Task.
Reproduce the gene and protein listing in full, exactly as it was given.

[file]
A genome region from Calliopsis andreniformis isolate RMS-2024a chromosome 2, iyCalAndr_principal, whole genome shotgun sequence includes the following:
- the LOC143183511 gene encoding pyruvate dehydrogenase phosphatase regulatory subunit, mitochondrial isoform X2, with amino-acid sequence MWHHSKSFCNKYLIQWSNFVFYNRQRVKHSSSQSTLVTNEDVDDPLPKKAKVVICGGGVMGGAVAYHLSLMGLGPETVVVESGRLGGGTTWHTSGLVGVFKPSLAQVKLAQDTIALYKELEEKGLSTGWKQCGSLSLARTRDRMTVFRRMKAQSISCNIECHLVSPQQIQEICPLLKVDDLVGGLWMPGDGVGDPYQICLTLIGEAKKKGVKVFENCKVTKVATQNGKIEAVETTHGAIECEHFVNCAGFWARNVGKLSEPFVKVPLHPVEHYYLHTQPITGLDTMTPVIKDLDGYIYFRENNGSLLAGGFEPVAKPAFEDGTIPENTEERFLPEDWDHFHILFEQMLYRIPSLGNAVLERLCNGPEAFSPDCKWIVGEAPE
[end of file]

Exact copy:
A genome region from Calliopsis andreniformis isolate RMS-2024a chromosome 2, iyCalAndr_principal, whole genome shotgun sequence includes the following:
- the LOC143183511 gene encoding pyruvate dehydrogenase phosphatase regulatory subunit, mitochondrial isoform X2, with amino-acid sequence MWHHSKSFCNKYLIQWSNFVFYNRQRVKHSSSQSTLVTNEDVDDPLPKKAKVVICGGGVMGGAVAYHLSLMGLGPETVVVESGRLGGGTTWHTSGLVGVFKPSLAQVKLAQDTIALYKELEEKGLSTGWKQCGSLSLARTRDRMTVFRRMKAQSISCNIECHLVSPQQIQEICPLLKVDDLVGGLWMPGDGVGDPYQICLTLIGEAKKKGVKVFENCKVTKVATQNGKIEAVETTHGAIECEHFVNCAGFWARNVGKLSEPFVKVPLHPVEHYYLHTQPITGLDTMTPVIKDLDGYIYFRENNGSLLAGGFEPVAKPAFEDGTIPENTEERFLPEDWDHFHILFEQMLYRIPSLGNAVLERLCNGPEAFSPDCKWIVGEAPE